During its Nov. 17-18 meeting in Indian Wells, Calif., the Synod’s Board of Directors accepted the resignation of Julie Martinez — one of its members — and called for Synod leaders to develop a “comprehensive plan” before the next Synod convention “to accomplish … desired efficiencies in governance” of the 10 LCMS colleges and universities.
Martinez, of Pagosa Springs, Colo., asked for a “point of privilege” as the meeting started, and then read her resignation letter to her “Brothers and Sisters in Christ” on the Board.
“I have tried to serve faithfully and to the best of my abilities in what I have been asked to do in my congregation, and as a member of this Board of Directors,” she said in the letter. “However, I have been extremely disappointed with the political in-fighting that seems to color everything at the synodical level.”
Martinez laid out a number of points leading up to her decision.
“A decision such as this is one that can only come through much anguish, and also much prayer,” Martinez said in her letter. “It is therefore incumbent upon me to inform you that I hereby resign my position on the Board of Directors, effective immediately.”
Martinez said she had come to the meeting “so that I could inform my colleagues on this Board face-to-face, for it would be cowardly to do otherwise. Additionally, it would be unethical for me to participate, having so announced my intent. I shall therefore absent myself from the remainder of this meeting.”
Immediately after Martinez read her letter, Board Chairman Robert Kuhn noted, “Luther says we can’t go against conscience,” and he added, “With regret, as chairman, I receive that resignation.”
Near the end of the two-day meeting, the Board adopted a resolution expressing its “great thanks and appreciation” to Martinez, who was elected to the Board by the 2004 Synod convention.
In its action on college and university governance, the Board declined to approve “at this time to separate a university [specifically, Concordia University, Portland, Ore.] from the Synod” and “reconnect” it as an LCMS recognized service organization (RSO).
The Synod’s Board for University Education (BUE) had asked the Board of Directors to approve such a move to test an “RSO governance model” for the 10 schools.
The Board of Directors’ action last month asks the CUS to “develop a detailed plan for selecting members of Boards of Regents, “taking into consideration the needs of the universities,” and requests the CUS “to review present internal management procedures between the CUS and synodical universities with the desired goal of increased efficiencies.”
The action also states that the Board of Directors and the president of the Synod “indicate their strong desire and pledge to work with” BUE and CUS leaders to develop the comprehensive plan aimed at “efficiencies in governance.”
The Board first took up the matters of governance, including reconnecting a school as an RSO, at its meeting in August. For that meeting, it considered a detailed description of the RSO governance model that the BUE adopted at its May meeting.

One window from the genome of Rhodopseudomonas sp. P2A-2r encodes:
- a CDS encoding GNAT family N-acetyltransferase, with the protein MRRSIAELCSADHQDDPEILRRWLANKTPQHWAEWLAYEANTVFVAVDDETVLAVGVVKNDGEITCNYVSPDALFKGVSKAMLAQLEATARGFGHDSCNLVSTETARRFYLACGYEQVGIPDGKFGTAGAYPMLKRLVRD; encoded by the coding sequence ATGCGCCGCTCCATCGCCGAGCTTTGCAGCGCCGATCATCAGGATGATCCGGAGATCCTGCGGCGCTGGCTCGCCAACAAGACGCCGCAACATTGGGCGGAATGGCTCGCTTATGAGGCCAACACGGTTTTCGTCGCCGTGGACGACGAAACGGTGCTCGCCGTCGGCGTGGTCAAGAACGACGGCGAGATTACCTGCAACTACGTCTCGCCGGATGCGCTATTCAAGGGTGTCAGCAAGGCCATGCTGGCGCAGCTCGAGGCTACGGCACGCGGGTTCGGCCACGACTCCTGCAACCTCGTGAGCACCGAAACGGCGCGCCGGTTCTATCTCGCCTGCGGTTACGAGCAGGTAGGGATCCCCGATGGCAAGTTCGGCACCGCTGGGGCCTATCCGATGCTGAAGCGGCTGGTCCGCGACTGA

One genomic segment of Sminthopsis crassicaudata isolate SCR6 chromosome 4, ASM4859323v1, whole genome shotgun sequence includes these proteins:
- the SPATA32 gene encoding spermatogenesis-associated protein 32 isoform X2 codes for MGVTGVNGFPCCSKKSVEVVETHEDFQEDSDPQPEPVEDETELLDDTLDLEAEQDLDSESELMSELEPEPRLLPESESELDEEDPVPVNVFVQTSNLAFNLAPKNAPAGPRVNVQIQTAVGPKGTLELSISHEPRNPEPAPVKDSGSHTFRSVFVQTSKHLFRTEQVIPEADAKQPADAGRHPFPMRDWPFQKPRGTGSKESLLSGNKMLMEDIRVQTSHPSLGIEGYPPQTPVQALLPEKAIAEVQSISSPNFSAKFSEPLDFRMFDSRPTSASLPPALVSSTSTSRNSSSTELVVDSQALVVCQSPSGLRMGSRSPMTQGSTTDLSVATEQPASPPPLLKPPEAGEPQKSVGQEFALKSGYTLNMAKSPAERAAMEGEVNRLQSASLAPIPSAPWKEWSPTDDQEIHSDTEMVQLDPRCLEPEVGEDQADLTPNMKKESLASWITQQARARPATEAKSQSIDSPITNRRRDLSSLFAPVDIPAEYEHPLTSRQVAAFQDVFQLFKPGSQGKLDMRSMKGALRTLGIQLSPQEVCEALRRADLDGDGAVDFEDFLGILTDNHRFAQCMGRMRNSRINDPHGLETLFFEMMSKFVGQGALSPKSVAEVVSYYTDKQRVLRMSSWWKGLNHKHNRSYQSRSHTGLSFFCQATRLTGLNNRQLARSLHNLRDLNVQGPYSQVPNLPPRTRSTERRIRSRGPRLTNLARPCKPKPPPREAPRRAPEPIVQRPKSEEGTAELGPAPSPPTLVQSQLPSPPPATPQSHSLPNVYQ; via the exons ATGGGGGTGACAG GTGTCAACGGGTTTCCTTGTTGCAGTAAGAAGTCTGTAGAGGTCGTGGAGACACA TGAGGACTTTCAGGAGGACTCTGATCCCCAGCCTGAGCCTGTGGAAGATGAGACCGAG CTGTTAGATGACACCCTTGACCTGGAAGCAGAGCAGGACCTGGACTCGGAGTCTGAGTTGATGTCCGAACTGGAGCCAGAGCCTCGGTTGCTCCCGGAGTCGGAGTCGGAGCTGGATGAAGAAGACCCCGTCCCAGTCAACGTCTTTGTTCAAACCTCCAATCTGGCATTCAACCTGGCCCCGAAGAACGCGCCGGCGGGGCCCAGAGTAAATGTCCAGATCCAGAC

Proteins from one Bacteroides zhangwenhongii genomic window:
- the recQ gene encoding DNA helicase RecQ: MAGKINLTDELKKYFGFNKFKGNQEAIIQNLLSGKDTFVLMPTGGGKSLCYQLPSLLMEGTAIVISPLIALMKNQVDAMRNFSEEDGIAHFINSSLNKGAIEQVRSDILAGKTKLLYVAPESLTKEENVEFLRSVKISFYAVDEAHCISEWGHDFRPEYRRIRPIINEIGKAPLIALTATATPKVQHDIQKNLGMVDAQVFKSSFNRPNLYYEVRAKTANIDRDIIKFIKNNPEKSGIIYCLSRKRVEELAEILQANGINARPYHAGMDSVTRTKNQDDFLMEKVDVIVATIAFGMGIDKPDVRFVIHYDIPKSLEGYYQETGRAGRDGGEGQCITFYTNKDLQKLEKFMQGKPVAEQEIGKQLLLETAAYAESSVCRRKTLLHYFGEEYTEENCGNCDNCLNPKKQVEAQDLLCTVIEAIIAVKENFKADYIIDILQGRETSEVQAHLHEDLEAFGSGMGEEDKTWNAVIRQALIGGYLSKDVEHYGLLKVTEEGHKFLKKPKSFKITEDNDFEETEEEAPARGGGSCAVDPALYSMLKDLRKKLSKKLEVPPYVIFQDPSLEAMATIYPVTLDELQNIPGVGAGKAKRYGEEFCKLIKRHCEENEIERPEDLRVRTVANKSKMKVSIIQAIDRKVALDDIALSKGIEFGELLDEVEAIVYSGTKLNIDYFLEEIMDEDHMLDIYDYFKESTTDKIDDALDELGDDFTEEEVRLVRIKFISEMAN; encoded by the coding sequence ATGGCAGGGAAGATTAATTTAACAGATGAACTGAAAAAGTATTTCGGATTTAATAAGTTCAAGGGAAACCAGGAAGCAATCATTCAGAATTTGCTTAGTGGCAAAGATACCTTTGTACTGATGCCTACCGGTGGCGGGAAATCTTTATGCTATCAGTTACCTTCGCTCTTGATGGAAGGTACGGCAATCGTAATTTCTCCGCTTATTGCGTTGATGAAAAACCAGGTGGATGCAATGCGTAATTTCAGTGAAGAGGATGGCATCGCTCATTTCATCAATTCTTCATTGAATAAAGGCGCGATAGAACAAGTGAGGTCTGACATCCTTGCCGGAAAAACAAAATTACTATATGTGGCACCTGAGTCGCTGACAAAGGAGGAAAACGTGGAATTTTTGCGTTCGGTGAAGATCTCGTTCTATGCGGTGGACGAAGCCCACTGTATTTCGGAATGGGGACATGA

Dr. William F. Meyer, who at that time was the BUE’s interim executive director, made the following three points in a memorandum with that description:
“1) The BUE [is searching] for a way to strengthen the colleges/universities in the Concordia University System; 2) election of Board of Regents members who have few or no qualifications to govern a complex educational institution do not provide the expertise to strengthen the institution; and 3) attempts to modify the governance model at synodical conventions [have] failed in the past three conventions.”
During the November meeting, the Board discussed the governance matter with the presidents of four CUS schools, including Dr. Charles Schlimpert of Concordia, Portland.
In other action, the Board approved “in principle” the concept of relocating the campus of Concordia University, Austin, Texas. The university’s Board of Regents called for that relocation, with endorsement from the BUE, primarily because the size of the current campus is hampering the school’s growth.
The Board of Directors’ approval stipulates, “future proposals regarding the sale, new location, Master Plan, and financing plan will be submitted [for its] approval.”
In other education-related action, the Board gave the CUS permission to buy a facility for its CUENet operations in Bend, Ore., subject to several conditions.
CUENet, which describes itself as “a collaboration of LCMS entities with vested interest in electronic technologies for instructional purposes,” has been renting facilities in Bend since 2000, and faces escalating rental fees over the next several years.
The Board passed a resolution expressing support for Lutheran Service Book, the Synod’s new hymnal, and related resources scheduled for publication in fall 2006.
That action designates $50,000-70,000 in fiscal year 2007 to underwrite introductory workshops at more than 250 sites around the United States and “encourage[s] all congregations and entities of Synod to participate in the introductory process for the benefit of the entire Synod.”
The Board elected two men to fill vacancies on the Board of Directors — Concordia Plan Services/Board of Managers — Worker Benefit Plans. They are Rev. Fred Schroeder of Lander, Wyo., and Ron Wolf, St. Louis.
Posted Dec. 1, 2005